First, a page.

State Farm Mutual Automobile Insurance Company v. Moser, Troy
Claim Number: FA1902001829743
Complainant is State Farm Mutual Automobile Insurance Company ("Complainant"), represented by Nathan Vermillion of State Farm Mutual Automobile Insurance Company, Illinois, USA. Respondent is Troy Moser ("Respondent"), Arizona, USA.
REGISTRAR AND DISPUTED DOMAIN NAMES
The domain names at issue are <statefarmstadiumseating.com>, <statefarmstadiumjobs.com>, and <statefarmstadiumtickets.com>, registered with Network Solutions, LLC.
The undersigned certifies that he has acted independently and impartially and to the best of his knowledge has no known conflict in serving as Panelist in this proceeding.
David E. Sorkin as Panelist.
Complainant submitted a Complaint to the Forum electronically on February 14, 2019; the Forum received payment on February 14, 2019.
On February 15, 2019, Network Solutions, LLC confirmed by email to the Forum that the <statefarmstadiumseating.com>, <statefarmstadiumjobs.com>, and <statefarmstadiumtickets.com> domain names are registered with Network Solutions, LLC and that Respondent is the current registrant of the names. Network Solutions, LLC has verified that Respondent is bound by the Network Solutions, LLC registration agreement and has thereby agreed to resolve domain disputes brought by third parties in accordance with ICANN's Uniform Domain Name Dispute Resolution Policy (the "Policy").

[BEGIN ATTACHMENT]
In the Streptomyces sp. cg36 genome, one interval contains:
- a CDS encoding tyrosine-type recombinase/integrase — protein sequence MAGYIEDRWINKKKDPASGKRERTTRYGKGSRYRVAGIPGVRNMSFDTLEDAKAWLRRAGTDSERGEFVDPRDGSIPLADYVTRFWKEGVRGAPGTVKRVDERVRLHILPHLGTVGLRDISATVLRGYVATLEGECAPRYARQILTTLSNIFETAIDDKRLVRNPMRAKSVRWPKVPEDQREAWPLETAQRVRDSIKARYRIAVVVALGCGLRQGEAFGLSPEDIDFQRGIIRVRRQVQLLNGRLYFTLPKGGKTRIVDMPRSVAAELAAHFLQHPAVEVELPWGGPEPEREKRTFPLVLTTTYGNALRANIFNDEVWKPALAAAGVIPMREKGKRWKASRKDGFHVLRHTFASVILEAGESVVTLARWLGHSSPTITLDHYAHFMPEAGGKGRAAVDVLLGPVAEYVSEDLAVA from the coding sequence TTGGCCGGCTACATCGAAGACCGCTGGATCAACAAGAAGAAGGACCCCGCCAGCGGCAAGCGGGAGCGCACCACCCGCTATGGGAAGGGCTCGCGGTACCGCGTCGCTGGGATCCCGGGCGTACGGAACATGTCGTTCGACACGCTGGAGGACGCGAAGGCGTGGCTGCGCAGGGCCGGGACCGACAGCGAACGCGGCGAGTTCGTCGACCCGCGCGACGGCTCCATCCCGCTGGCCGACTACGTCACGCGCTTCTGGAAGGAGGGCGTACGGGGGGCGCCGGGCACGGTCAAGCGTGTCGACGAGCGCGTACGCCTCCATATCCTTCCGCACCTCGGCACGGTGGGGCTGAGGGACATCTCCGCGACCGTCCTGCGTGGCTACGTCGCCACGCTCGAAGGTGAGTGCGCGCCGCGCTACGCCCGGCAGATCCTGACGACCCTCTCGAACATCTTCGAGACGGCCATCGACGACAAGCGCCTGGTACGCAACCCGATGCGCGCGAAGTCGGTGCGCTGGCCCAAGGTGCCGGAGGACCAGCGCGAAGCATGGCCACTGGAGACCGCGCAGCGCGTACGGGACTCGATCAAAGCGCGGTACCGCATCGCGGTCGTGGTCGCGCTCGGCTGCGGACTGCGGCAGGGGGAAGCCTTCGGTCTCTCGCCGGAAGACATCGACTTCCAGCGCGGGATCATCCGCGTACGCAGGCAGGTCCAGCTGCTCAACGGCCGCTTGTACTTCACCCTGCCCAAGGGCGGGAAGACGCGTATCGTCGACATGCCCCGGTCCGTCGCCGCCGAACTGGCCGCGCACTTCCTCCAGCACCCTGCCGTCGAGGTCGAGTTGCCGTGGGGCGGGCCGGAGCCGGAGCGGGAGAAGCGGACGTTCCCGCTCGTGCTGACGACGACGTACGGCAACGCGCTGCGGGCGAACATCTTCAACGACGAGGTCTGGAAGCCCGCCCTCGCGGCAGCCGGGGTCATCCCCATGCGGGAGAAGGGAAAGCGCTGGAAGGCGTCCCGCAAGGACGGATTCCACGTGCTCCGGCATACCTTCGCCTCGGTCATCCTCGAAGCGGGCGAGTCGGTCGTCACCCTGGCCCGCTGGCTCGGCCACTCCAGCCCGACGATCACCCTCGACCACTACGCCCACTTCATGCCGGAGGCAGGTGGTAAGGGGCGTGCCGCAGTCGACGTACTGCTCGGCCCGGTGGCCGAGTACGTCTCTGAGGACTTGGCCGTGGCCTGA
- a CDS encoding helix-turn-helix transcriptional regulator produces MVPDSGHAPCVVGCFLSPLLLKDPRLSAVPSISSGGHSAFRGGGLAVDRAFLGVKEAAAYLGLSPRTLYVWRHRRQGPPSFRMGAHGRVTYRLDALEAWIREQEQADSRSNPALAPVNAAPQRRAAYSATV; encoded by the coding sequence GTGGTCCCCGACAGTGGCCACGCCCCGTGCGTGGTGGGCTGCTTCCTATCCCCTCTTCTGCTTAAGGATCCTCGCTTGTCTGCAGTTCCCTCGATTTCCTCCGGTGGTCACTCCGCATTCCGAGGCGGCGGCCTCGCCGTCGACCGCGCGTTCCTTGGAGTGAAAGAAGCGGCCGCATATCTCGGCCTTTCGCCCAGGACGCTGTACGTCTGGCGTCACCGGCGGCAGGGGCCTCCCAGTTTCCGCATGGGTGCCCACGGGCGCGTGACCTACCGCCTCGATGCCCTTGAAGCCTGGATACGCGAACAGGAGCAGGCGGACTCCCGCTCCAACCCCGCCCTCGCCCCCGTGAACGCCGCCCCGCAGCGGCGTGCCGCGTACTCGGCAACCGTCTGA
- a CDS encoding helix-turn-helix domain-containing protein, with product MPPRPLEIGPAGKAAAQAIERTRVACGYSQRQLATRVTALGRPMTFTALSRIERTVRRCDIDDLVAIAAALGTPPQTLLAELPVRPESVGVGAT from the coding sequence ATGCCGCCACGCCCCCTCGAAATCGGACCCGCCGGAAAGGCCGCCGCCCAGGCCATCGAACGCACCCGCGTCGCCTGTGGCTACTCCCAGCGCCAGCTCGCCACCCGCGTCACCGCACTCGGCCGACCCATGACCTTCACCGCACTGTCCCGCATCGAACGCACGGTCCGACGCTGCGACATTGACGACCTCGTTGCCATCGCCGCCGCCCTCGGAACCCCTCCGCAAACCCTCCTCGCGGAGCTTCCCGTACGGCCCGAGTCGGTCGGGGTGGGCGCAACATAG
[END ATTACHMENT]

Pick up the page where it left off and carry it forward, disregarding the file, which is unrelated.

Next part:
On February 18, 2019, the Forum served the Complaint and all Annexes, including a Written Notice of the Complaint, setting a deadline of March 11, 2019 by which Respondent could file a Response to the Complaint, via email to all entities and persons listed on Respondent's registration as technical, administrative, and billing contacts, and to firstname.lastname@example.org, email@example.com, and firstname.lastname@example.org. Also on February 18, 2019, the Written Notice of the Complaint, notifying Respondent of the email addresses served and the deadline for a Response, was transmitted to Respondent via post and fax, to all entities and persons listed on Respondent's registration as technical, administrative and billing contacts.
Having parties received no response from Respondent, the Forum transmitted to the a Notification of Respondent Default.
On March 13, 2019, pursuant to Complainant's request to have the dispute decided by a single-member Panel, the Forum appointed David E. Sorkin as Panelist.
Having reviewed the communications records, the Administrative Panel (the "Panel") finds that the Forum has discharged its responsibility under Paragraph 2(a) of the Rules for Uniform Domain Name Dispute Resolution Policy (the "Rules") "to employ reasonably available means calculated to achieve actual notice to Respondent" through submission of Electronic and Written Notices, as defined in Rule 1 and Rule 2. Therefore, the Panel may issue its decision based on the documents submitted and in accordance with the ICANN Policy, ICANN Rules, the Forum's Supplemental Rules, and any rules and principles of law that the Panel deems applicable, without the benefit of any response from Respondent.